Many adjusting for plastics ban

With the first phase of the government’s plastic ban only one day away, businesses across New Providence are preparing for the impact.

The Environmental Protection (Control of Plastic Pollution) Bill, 2019, will ban the import of most single-use plastics after January 1, 2020. The bill allows exceptions for plastic bags used for several specific purposes, including bags for waste disposal and compostable single-use plastic bags.

For Variety Disposable Products, the adjustment has been a big one, as the company’s stock has always consisted primarily of styrofoam and single-use plastics.

Alicia Poitier, purchasing officer at Variety Disposable Products, said the company began to slow down on the import of items on the banned list earlier this year.

“What we started doing a few months ago, we have been minimizing bringing in styrofoam and bringing in more compostable products to be prepared for the ban in January,” she said.

Poitier said the company has stocked a number of alternative options for customers.

“We have cornstarch cutlery, wooden cutlery, tote bags, paper cups, compostable trays, they are all plant-based, sugar cane,” she said.

Poitier admitted that there is a price difference, but said it is not an exceptional one.

“There’s not really a huge price difference,” she said.

“There is definitely an increase, I would say. Some of the compostable plates that we sell are on par with the styrofoam. Some are a little higher. The trays are definitely a little bit more and the cornstarch cutlery. So, I would say there is an increase, but not a drastic increase.”

However, despite the difference, General Manager Anwar Knowles said Variety’s customers have been slowly transitioning.

“For the items that have been banned, persons are slowly transitioning to the new items,” he said.

“You see persons who are still hard bent and waiting for that last second before they stop buying those items. But for the most part, the banned items have slowly been going and persons are switching over to the new items.”

He said he does not expect the ban to negatively impact the business.

“The items themselves, people will still need them,” he said. “It will just be a matter of using a different material.”

The bill provides that businesses will be allowed to get rid of existing stock of banned items up to July 1, 2020, after which it will be illegal for them to have or provide them.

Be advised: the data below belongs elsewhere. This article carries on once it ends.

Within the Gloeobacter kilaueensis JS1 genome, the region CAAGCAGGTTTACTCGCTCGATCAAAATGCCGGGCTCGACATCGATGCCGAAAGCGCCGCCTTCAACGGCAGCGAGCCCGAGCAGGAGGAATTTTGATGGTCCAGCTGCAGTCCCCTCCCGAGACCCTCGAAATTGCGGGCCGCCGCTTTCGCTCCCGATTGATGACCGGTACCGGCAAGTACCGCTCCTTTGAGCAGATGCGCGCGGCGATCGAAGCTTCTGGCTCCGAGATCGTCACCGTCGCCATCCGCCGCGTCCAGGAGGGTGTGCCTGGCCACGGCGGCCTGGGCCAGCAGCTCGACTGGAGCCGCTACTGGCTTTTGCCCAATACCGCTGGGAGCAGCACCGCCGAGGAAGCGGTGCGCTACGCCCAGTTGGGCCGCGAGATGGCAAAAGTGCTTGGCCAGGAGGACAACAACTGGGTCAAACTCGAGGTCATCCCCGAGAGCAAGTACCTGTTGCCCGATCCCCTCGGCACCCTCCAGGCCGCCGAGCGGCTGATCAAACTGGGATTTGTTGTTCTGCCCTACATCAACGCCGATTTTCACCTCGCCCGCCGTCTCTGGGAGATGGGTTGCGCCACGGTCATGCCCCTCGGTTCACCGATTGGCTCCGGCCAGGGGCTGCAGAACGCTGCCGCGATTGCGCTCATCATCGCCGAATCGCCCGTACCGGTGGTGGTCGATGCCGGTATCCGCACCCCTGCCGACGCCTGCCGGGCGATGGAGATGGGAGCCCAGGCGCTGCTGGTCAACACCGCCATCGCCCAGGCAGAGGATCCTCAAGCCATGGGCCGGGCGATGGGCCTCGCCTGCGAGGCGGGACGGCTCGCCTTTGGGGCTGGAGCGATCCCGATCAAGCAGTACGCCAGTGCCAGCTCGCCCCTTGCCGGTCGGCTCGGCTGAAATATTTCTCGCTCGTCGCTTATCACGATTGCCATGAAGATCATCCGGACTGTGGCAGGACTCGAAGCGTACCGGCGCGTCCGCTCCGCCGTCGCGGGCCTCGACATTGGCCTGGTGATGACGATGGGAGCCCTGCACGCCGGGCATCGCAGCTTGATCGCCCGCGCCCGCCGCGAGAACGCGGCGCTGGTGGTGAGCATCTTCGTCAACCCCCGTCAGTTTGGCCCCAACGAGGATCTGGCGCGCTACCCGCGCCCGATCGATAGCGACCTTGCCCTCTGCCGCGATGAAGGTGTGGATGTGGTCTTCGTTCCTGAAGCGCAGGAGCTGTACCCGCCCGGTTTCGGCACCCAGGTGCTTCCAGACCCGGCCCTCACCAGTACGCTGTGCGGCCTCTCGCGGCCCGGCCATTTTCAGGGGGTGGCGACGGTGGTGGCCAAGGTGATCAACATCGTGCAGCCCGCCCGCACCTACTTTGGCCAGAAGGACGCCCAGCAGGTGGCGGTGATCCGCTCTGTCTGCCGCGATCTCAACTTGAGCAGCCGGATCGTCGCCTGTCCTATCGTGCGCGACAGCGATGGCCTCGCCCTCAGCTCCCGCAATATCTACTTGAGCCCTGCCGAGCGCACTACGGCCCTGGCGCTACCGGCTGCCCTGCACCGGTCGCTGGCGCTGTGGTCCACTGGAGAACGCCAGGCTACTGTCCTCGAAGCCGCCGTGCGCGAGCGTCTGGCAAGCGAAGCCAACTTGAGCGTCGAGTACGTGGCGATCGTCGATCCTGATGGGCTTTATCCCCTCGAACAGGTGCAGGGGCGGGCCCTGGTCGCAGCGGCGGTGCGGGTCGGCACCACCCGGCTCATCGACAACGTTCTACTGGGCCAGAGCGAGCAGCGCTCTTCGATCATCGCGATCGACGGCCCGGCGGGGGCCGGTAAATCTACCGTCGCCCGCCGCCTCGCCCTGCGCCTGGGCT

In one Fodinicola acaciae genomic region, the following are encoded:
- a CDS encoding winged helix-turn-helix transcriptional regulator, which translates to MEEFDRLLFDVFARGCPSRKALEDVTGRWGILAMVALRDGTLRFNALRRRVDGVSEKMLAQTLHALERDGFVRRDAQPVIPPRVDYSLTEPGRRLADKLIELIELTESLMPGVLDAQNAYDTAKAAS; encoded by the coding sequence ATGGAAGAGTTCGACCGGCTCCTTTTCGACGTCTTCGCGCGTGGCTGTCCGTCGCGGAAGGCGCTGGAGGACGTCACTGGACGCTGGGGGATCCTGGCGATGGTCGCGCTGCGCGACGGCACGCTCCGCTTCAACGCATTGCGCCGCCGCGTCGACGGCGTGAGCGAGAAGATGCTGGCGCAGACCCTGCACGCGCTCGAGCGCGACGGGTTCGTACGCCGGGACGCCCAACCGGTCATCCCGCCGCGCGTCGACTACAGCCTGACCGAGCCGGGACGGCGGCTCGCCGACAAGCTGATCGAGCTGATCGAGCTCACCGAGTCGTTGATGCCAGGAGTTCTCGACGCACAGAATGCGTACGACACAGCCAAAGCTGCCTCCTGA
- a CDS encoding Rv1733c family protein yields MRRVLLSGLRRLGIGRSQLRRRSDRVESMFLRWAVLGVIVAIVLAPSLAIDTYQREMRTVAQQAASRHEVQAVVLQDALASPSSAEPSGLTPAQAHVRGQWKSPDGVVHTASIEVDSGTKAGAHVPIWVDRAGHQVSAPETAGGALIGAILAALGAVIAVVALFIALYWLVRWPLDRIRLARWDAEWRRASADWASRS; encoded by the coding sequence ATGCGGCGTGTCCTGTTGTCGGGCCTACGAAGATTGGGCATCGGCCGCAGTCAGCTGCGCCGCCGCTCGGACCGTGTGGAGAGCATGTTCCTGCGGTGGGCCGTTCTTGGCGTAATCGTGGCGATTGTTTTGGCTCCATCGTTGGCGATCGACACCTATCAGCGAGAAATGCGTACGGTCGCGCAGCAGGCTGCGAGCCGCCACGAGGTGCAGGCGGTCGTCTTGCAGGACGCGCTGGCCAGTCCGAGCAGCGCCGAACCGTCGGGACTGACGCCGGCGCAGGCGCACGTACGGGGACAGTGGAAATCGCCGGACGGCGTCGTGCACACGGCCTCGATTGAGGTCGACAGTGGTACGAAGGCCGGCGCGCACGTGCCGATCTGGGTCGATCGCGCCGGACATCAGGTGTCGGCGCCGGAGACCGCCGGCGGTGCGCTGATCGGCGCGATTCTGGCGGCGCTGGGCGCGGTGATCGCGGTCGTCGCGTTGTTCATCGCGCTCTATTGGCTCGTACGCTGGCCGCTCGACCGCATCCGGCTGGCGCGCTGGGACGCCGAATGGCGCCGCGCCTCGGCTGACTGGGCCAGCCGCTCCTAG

However, Vice President of Marketing and Communications at AML Foods Renea Bastian said the company has decided not to take advantage of that transition period.

“Solomon’s nor the Solomon’s Fresh Markets will be carrying nor distributing plastic bags,” she said.

“We’ve made a decision to just ban them as of January 1. We do have reusable bags that will be available for sale.

“[B]ut we will not as a company be distributing the plastic bags. You will have to either come in with your own bags or purchase bags at the point of sale.”

Some customers who were out running errands yesterday expressed their support of the ban.

Trace Dean said he believes The Bahamas may actually be behind on the issue.

“I feel like it’s a good move, great for the environment,” he said.

“I know places like Bermuda, they had their ban done from at least a few years ago and I think that it will help a lot. It will help with the litter, the trash. I think it’s a good move.”

Jacob Dean also agreed with the importance of the initiative, citing first-hand experience with the impact plastics have on marine life.

“I think it will be safer for the environment,” he said.

“What I saw firsthand, what it is doing with marine resources and other things, plastic ought to be banned. It is not healthy for our society. It is not healthy at all.”

Dean said his family got reusable grocery bags some time ago in preparation.

“We have been planning for this because the government spoke about it and we have been preparing ourselves,” he said.

However, others were more critical of the initiative.

A man who identified himself as McKenzie said he is keeping his plastic bags, and insisted that they are not harmful to the environment.

“I don’t know where they going, because I’m keeping mine,” he said.

“I have plenty home and what I have home I’ll use next year.”

He added, “This ain’t doing nothing to the environment. The only thing doing something to all this environment is they need to stop dredging all these harbors for the big cruise ships down on those cays.”

Doris Newton said she believes the ban is a “moneymaking scheme”.

“One time ago we had brown paper bags,” she said.

“Somebody invented plastic to make money. Now somebody wants to do away with the plastic to make more money. That’s how I see it. But if we dispose of it properly, it could be resolved. So, this is a moneymaking scheme. Now I disagree with people throwing it into the sea and what not.”

However, a woman who identified herself as Sharon said she thinks it is a necessary move.

“I feel good because it’s for the environment,” she said.

“The beaches are always dirty. We just have to prepare. I’ve been getting bags. Yesterday, I spoke to my daughter-in-law about ordering good bags. So, we will have them. But we leave these bags all over the place and it’s really not good for the environment. So, I’m happy.”

She admitted that while she sometimes does not remember to bring her reusable bags, she knows everyone will soon adjust.

“We have to get into the habit,” she said.

“Eventually when there are no bags, we will all bring our bags.”

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Rachel Knowles

Rachel joined The Nassau Guardian in January 2019. Rachel covers national issues. Education: University of Virginia in Charlottesville, BA in Foreign Affairs and Spanish

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